Earlier this month David Lammy MP highlighted the problem of the low number of black students admitted to Oxford and Cambridge Universities and called it the ‘Oxbridge Whitewash’. He wrote in the Guardian (6 Dec):
“Just one British black Caribbean student was admitted to Oxford last year. That is not a misprint: one student. Merton College, Oxford, has not admitted a single black student for five years. At Robinson College, Cambridge, a white applicant is four times more likely to be successful than a black applicant. Last year, 292 black students achieved three A grades at A-level and 475 black students applied to Oxbridge. Applications are being made but places are not being awarded.”
Not content to take the ex-Labour Higher Education Minister’s word for it (and wondering why he hadn’t addressed this when he was in Government) I conducted my own research. Here are the statistics on student admissions based on ethnicity for Oxford and Cambridge (PDF) University respectively.
Whilst Mr Lammy mentioned that only one British ’black Caribbean’ student was admitted to Oxford last year, he failed to mention that 23 ‘black Africans’ were, as were 3 ‘black other’. Alright, I would concede that 27 black undergraduates out of an intake of 2,653 still does not look good, so I enquired of Pro-Vice Chancellor Sally Mapstone what Oxford intends to do to improve the situation. She wrote back:
“These points are all in active discussion and will be resolved during the course of the next term. At present there is no indication on the government’s part that quotas will be introduced.”
Her response in the Guardian (9 Dec) to Mr Lammy’s original charges can be found here.
Cambridge University, on the other hand, did not do that much better with a total admission of 28 black undergraduate students in 2009 i.e., one better than Oxford. However one must also bear in mind that 17% of students were of unknown ethnic background. On their website one can also find programmes such as GEEMA (Group to Encourage Ethnic Minority Applications) with their events and tours for Year 12 students.
Then on 22 December, the Sutton Trust released their own report on admissions to English universities (PDF) focusing on young people from less privileged background. Approximately 5.5% of students who are entitled to free school meals (FSM) go on to an English University. Of the universities, they found that London universities fared best, with 5.5% of students at Kings College London being FSM students (as opposed 0.8% at Oxford and Cambridge, 0.9 % at Bristol and 1% at Exeter and Durham Universities).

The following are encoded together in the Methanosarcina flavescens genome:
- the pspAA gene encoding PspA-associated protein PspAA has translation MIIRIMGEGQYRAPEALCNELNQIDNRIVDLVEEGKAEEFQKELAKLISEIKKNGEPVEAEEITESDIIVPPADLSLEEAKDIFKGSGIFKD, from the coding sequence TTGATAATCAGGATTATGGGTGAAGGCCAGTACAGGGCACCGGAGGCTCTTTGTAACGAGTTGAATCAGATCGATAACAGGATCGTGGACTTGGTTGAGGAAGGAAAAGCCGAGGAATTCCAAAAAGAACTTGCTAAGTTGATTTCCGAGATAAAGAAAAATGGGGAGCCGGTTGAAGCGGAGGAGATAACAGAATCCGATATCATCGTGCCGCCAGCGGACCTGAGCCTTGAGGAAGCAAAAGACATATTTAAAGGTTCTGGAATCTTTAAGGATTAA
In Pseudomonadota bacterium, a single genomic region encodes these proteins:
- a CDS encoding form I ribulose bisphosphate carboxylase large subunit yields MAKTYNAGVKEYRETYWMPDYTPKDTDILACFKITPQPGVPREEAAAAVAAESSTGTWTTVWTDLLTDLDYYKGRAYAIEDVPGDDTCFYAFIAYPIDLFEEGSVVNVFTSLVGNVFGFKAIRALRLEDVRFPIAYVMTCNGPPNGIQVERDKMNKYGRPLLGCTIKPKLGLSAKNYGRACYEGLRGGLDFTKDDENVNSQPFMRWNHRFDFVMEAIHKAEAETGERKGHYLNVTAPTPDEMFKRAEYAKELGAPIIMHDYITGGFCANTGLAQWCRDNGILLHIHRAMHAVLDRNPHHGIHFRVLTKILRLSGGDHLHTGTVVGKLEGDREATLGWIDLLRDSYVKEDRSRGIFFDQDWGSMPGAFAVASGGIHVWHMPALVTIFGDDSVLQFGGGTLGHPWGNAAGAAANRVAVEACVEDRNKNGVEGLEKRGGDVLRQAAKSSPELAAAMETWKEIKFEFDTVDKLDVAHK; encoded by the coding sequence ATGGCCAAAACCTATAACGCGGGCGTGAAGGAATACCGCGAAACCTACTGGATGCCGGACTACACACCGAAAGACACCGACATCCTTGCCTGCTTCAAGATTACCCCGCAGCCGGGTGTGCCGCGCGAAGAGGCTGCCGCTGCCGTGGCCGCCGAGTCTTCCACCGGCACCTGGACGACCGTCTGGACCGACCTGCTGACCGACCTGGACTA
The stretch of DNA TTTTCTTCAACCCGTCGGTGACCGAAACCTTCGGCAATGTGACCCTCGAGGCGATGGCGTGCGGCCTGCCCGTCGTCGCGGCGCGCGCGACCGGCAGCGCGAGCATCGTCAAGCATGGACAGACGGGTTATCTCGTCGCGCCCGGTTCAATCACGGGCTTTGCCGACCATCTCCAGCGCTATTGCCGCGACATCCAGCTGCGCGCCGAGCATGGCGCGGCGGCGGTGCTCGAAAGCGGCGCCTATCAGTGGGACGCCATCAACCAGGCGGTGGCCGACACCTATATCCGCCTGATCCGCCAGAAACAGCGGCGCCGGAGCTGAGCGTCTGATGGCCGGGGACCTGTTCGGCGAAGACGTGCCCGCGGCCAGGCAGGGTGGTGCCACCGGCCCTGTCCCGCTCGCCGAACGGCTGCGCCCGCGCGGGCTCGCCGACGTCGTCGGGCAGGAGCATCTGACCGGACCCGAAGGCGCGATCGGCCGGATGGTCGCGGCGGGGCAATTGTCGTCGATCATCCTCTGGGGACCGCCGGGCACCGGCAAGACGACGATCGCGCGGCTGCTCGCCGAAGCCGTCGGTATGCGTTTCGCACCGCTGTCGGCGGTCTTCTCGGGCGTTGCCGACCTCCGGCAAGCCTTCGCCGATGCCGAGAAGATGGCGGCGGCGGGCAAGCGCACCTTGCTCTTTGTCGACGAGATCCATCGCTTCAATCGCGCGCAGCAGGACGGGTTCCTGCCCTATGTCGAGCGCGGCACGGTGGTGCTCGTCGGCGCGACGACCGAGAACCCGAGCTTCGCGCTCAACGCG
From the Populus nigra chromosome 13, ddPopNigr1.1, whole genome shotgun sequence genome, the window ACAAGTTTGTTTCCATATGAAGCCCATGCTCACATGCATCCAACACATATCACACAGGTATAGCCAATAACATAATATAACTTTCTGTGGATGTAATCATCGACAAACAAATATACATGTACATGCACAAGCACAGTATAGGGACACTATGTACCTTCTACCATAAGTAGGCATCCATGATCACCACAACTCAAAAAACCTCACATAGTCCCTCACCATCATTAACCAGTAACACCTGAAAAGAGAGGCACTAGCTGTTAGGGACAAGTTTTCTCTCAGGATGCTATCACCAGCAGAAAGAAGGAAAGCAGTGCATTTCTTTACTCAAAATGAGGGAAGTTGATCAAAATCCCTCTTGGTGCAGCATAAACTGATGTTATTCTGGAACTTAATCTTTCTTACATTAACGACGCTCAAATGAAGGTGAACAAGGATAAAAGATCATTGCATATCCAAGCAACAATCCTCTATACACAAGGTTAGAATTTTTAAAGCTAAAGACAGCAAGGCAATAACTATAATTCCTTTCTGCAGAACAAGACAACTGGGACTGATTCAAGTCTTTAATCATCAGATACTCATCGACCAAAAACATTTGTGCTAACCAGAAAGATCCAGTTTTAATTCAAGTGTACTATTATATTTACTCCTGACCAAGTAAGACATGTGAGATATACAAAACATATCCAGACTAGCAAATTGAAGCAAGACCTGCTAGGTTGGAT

These findings of the Sutton Trust could not be more timely with the impending introduction of higher tuition fees in 2012. Their recommendations to counter the growing social divide include:
- requiring the Coalition Government’s new National Scholarship Programme to assist FSM students to be extended to more outreach work by universities;
- an independent Office for Fair Access (OFFA) to oversee higher education; and
- Universities agreeing targets with the OFFA for measures to widen participation and appropriate sanctions for failure to meet those targets.
Curiously some of these points, in particular sanctions and the withholding of funding, have been the subject of discussion amongst some EMLD members. We are debating whether to bring a motion to Spring Conference on the subject (which has prompted in part this blog to test the waters).
Speaking personally, I believe elite Universities need to recognise the important role and responsibility they have in influencing social mobility. However we cannot view the low admission figures as wholly their fault. The more fundamental question to address is why there are not more students from State schools who attain AAA grades at ‘A’ levels.
I also agree with the journalist, Michael White that it is not so much a problem with race as with class and aspirations. Hence funding for programmes such as ‘Aim Higher’ need to be bolstered rather than axed, and State schools and FE Colleges adequately resourced so that they are able to identify and prepare their brightest students to pursue higher education at UK’s premier Universities.
Merlene Emerson is a graduate of Kings College London and postgraduate at Clare Hall Cambridge; Candidate for London Assembly 2012